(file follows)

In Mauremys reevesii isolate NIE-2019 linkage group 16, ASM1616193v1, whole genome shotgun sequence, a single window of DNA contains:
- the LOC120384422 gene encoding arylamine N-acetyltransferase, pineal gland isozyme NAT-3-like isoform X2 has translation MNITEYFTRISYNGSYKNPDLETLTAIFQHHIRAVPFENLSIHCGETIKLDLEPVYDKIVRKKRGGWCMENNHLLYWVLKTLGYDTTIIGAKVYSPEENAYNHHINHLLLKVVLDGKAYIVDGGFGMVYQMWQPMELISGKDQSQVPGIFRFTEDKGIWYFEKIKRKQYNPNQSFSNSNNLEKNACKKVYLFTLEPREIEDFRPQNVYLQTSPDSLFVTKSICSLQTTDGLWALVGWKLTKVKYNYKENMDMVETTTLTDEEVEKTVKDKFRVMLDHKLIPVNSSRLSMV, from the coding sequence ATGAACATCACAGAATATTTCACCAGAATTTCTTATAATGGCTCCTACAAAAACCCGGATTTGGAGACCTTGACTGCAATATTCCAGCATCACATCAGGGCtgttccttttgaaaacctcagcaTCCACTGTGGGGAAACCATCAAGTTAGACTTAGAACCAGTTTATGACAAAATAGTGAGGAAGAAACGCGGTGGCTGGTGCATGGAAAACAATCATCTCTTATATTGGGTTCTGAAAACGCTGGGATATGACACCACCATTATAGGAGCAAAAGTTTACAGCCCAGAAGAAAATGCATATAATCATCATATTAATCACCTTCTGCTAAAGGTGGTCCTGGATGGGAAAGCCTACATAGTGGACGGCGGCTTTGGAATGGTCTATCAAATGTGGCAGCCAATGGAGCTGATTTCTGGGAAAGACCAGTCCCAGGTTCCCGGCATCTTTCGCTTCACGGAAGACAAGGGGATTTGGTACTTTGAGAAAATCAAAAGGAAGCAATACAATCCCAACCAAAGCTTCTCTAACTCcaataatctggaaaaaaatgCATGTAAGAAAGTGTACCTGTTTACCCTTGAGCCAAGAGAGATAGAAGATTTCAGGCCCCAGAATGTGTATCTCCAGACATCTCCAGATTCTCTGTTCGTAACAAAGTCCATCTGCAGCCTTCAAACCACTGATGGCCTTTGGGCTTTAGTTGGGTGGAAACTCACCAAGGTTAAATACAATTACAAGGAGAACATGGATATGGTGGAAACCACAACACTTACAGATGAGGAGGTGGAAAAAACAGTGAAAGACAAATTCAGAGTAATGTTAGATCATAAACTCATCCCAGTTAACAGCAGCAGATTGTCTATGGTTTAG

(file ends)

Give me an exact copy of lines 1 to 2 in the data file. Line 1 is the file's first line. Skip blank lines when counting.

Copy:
In Mauremys reevesii isolate NIE-2019 linkage group 16, ASM1616193v1, whole genome shotgun sequence, a single window of DNA contains:
- the LOC120384422 gene encoding arylamine N-acetyltransferase, pineal gland isozyme NAT-3-like isoform X2 has translation MNITEYFTRISYNGSYKNPDLETLTAIFQHHIRAVPFENLSIHCGETIKLDLEPVYDKIVRKKRGGWCMENNHLLYWVLKTLGYDTTIIGAKVYSPEENAYNHHINHLLLKVVLDGKAYIVDGGFGMVYQMWQPMELISGKDQSQVPGIFRFTEDKGIWYFEKIKRKQYNPNQSFSNSNNLEKNACKKVYLFTLEPREIEDFRPQNVYLQTSPDSLFVTKSICSLQTTDGLWALVGWKLTKVKYNYKENMDMVETTTLTDEEVEKTVKDKFRVMLDHKLIPVNSSRLSMV, from the coding sequence ATGAACATCACAGAATATTTCACCAGAATTTCTTATAATGGCTCCTACAAAAACCCGGATTTGGAGACCTTGACTGCAATATTCCAGCATCACATCAGGGCtgttccttttgaaaacctcagcaTCCACTGTGGGGAAACCATCAAGTTAGACTTAGAACCAGTTTATGACAAAATAGTGAGGAAGAAACGCGGTGGCTGGTGCATGGAAAACAATCATCTCTTATATTGGGTTCTGAAAACGCTGGGATATGACACCACCATTATAGGAGCAAAAGTTTACAGCCCAGAAGAAAATGCATATAATCATCATATTAATCACCTTCTGCTAAAGGTGGTCCTGGATGGGAAAGCCTACATAGTGGACGGCGGCTTTGGAATGGTCTATCAAATGTGGCAGCCAATGGAGCTGATTTCTGGGAAAGACCAGTCCCAGGTTCCCGGCATCTTTCGCTTCACGGAAGACAAGGGGATTTGGTACTTTGAGAAAATCAAAAGGAAGCAATACAATCCCAACCAAAGCTTCTCTAACTCcaataatctggaaaaaaatgCATGTAAGAAAGTGTACCTGTTTACCCTTGAGCCAAGAGAGATAGAAGATTTCAGGCCCCAGAATGTGTATCTCCAGACATCTCCAGATTCTCTGTTCGTAACAAAGTCCATCTGCAGCCTTCAAACCACTGATGGCCTTTGGGCTTTAGTTGGGTGGAAACTCACCAAGGTTAAATACAATTACAAGGAGAACATGGATATGGTGGAAACCACAACACTTACAGATGAGGAGGTGGAAAAAACAGTGAAAGACAAATTCAGAGTAATGTTAGATCATAAACTCATCCCAGTTAACAGCAGCAGATTGTCTATGGTTTAG